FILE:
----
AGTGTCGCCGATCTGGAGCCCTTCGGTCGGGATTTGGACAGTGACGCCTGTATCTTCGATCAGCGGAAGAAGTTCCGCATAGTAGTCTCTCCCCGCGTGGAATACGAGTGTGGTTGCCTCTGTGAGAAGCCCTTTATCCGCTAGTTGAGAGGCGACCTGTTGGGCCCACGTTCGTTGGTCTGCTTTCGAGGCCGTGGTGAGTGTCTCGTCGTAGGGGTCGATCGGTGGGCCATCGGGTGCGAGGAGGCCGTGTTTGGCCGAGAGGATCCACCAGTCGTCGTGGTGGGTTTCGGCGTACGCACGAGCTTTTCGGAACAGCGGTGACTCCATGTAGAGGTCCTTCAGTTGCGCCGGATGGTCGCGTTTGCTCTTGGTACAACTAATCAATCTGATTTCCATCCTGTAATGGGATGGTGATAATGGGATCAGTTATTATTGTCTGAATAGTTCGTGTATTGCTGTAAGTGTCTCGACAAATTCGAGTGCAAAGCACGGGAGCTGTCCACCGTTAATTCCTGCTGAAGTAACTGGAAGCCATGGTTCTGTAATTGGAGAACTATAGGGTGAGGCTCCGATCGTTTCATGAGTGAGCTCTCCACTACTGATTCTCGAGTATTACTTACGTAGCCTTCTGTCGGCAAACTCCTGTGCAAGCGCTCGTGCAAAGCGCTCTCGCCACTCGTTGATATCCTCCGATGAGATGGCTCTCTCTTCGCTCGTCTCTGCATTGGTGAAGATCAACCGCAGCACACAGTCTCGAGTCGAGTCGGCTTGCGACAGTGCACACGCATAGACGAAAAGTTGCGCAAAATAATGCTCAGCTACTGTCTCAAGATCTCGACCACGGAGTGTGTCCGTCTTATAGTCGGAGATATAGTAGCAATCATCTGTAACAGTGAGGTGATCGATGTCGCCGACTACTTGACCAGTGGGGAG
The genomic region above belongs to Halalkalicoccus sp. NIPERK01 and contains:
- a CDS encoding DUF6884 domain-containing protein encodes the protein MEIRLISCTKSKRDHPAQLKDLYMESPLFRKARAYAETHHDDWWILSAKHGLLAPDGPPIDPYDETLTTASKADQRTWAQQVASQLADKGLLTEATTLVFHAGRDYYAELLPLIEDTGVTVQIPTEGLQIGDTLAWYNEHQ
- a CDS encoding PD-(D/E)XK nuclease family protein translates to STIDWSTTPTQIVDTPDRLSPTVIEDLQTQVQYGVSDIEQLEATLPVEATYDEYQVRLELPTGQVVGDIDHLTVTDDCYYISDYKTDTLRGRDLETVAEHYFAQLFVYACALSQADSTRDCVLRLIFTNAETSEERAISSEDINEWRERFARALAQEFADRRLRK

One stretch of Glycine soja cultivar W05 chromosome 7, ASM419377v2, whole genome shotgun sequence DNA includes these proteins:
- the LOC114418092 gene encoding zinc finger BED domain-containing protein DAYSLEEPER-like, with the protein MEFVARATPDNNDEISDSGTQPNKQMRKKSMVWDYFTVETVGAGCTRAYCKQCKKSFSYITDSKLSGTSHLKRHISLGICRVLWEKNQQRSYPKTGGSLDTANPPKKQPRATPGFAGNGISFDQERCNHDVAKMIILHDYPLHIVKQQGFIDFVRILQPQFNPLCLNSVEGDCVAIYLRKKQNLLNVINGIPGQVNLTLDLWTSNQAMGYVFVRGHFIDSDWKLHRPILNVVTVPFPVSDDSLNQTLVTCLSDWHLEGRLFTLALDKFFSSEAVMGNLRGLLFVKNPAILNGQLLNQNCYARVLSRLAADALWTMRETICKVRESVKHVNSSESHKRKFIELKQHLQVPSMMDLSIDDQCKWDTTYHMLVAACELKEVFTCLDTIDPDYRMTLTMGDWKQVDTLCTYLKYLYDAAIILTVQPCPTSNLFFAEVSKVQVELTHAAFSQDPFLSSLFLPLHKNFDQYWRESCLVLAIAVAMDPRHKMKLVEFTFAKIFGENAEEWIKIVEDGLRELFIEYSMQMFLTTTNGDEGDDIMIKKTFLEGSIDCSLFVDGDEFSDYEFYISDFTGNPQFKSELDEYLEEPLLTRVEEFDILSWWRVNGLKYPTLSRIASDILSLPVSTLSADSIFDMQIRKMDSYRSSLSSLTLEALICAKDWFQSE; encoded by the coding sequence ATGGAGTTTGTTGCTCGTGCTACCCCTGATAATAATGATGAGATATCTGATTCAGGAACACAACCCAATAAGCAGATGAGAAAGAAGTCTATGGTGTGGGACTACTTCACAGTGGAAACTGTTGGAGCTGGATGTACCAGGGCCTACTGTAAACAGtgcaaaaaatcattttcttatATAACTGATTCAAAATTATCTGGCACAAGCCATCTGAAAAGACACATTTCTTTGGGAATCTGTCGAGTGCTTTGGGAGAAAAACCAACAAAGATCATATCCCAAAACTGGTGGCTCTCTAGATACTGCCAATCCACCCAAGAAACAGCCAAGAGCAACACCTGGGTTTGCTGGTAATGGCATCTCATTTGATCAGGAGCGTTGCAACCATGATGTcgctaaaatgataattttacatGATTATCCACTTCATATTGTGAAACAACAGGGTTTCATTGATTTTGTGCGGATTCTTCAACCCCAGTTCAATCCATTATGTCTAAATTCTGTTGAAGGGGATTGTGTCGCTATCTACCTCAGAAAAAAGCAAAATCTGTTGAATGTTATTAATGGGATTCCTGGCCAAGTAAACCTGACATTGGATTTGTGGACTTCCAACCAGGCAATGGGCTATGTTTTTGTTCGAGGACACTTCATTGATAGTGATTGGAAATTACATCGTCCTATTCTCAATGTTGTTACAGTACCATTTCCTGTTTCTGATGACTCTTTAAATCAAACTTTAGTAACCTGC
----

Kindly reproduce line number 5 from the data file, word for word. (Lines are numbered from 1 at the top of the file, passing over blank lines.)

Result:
One stretch of Glycine soja cultivar W05 chromosome 7, ASM419377v2, whole genome shotgun sequence DNA includes these proteins: